Andrea Wien: Yeah. That's another one, I think, that they've trademarked. It's post biomics. So P-O-S-T B-I-O-M-I-C-S.

Afif Ghannoum: Again, I don't know anything about this company, but to me it's a little bit of an eye-roller anytime you see a trademark term for something that's trying to sound very scientific, because what that's telling me is, that's not a commonly used term because it's not in the medical literature, because by definition, you wouldn't be able to trademark it. So I just think it's probably a spin on postbiotics have been out for quite a while. It's just taking advantage of the natural fermentation processes and what they're trying to do. So it's an interesting spin. And again, we're just at the starting gate of claims around this stuff, especially in the skin microbiome, but yeah. We'll see.

Andrea Wien: Yeah. If they want to send me any other, if they're listening to this, I'll be sure to give it a try and we can rate it on the podcast.

Afif Ghannoum: Yeah, listen, the one thing I'll say is, it's oftentimes these smaller companies that are the ones to first introduce innovation because the bigger mega companies, they're just gigantic. You often see that, right? So it's not saying it's not plausible, it's just like, these are interesting claims that are certainly unique.

Andrea Wien: Sure. Yeah. Yeah. I think too then that led me down this path of, we talk a lot now about prebiotics really being the answer to a lot of things in the gut microbiome, but prebiotics haven't been discussed much when it comes to the skin microbiome. And in some ways, this article that I have found is talking about the skin should really be considered more of a desert when compared to the gut, because the skin is much drier, it doesn't have same pH, it's more acidic. So this article was really getting into, can we start to look at what might be able to be used as prebiotics for the gut?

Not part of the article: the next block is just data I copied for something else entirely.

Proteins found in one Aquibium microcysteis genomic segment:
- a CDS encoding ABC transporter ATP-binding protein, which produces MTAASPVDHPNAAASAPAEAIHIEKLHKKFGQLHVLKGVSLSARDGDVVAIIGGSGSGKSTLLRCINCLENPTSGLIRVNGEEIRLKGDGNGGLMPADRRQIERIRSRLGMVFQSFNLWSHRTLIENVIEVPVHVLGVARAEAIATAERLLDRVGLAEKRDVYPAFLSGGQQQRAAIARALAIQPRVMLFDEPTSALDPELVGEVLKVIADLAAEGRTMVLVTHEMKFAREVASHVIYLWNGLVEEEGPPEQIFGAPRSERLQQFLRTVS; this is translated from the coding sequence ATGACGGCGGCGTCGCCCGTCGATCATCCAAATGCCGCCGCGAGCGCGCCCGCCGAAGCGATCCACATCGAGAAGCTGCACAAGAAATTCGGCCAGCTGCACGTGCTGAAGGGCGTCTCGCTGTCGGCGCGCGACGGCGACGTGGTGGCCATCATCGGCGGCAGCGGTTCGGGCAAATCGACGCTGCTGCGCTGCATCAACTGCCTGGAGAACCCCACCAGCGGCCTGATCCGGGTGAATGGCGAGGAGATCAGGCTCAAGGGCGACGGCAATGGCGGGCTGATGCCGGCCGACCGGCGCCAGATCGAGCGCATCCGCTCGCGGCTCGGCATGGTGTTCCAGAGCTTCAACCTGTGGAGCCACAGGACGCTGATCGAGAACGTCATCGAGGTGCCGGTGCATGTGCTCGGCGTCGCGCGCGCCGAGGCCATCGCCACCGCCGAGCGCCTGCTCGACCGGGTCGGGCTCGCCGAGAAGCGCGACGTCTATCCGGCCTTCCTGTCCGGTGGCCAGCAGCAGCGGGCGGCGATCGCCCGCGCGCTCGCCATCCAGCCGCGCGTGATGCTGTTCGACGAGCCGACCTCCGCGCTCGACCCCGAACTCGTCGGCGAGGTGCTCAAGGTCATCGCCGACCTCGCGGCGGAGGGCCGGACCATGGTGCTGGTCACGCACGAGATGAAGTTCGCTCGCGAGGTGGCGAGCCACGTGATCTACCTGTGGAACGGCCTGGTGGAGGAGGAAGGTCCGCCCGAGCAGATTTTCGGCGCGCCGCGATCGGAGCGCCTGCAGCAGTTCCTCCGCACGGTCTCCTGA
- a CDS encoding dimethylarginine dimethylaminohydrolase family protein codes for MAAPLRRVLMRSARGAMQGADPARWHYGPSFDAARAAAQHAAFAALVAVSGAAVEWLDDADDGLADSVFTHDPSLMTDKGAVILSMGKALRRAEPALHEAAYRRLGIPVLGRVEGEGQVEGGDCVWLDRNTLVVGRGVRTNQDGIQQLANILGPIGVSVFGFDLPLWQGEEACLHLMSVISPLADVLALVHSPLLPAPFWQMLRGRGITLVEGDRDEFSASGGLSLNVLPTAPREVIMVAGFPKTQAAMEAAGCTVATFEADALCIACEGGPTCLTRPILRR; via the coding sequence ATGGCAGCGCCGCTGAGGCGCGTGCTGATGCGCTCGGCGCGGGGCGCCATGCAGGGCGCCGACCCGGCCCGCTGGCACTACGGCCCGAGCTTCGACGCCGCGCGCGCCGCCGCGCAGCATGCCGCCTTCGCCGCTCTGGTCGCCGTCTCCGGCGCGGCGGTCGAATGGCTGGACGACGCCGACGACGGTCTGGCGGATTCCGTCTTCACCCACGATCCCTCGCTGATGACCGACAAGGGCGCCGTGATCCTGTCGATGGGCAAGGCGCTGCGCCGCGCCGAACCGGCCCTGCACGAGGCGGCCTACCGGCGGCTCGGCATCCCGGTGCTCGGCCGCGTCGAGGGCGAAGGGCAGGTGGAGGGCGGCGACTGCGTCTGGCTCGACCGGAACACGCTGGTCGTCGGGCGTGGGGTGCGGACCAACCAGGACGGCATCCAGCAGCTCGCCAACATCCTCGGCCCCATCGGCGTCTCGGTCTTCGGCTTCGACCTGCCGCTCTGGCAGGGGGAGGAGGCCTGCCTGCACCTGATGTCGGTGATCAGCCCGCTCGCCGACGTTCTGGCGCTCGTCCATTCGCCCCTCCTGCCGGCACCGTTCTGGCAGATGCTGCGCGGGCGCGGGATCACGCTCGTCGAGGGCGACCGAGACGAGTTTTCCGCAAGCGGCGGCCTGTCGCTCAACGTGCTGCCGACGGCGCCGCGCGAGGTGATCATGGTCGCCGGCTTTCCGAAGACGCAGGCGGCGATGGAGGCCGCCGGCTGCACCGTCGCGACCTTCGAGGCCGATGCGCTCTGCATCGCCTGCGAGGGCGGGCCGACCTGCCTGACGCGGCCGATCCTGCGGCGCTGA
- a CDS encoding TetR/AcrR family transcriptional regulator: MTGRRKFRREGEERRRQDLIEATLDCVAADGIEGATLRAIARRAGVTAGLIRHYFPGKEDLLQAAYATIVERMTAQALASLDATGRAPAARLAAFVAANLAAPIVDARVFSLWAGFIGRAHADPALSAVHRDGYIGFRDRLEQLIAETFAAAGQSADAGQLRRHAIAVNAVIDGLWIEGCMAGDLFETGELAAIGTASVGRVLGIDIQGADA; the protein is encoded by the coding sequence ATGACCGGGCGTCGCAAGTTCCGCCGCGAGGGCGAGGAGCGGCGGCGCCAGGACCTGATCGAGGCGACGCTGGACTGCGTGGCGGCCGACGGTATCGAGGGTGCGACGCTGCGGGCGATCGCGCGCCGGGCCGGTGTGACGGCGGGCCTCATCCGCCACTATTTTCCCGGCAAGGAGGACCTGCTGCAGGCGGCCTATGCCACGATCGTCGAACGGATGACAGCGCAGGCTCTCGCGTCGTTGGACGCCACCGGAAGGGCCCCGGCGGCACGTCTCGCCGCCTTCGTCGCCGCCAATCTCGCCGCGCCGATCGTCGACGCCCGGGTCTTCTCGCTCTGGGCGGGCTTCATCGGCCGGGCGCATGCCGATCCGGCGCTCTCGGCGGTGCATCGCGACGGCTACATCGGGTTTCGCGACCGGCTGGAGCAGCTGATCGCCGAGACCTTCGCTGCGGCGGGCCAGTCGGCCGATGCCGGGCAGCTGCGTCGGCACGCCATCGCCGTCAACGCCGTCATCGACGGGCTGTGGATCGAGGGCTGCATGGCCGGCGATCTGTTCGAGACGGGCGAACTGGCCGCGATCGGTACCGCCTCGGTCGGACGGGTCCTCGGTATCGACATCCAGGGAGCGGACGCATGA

Oligosaccharides are something that are really helpful fibers for gut microbiome and they've essentially said for skin microbiome, they don't really see a huge opportunity here. There's a hypothesis that they say could warrant something under further investigation, but then they also look at essential oils and things like CBD and Camphor and some of those chemical compounds that come from plant-based essential oils. So it's interesting to see how people are starting to think about, how do you feed the bacteria on the skin?

And this article did not make any claims that they figured out that, or that there's been studies that have shown that, or that the bacteria that they're feeding are necessarily good or bad. They just kind of said, "Here's some areas that we're looking into."

Afif Ghannoum: Yeah. Again, it's very logical. It will be interesting to see what... Because I'm seeing a lot of people starting to talk about prebiotics in skincare. And again, taking a step back, the theory is that if you're able to put a layer of good top soil on the skin, just like you use prebiotics in the gut, that you'll be encouraging the growth of these good organisms. Now, to what end is always the critical question, right? I think there's a number of manufacturing reasons to be excited about prebiotics and skincare, because you're not worried about anything dying, they're literally dietary fiber, right? So it should be a lot easier to manufacturer.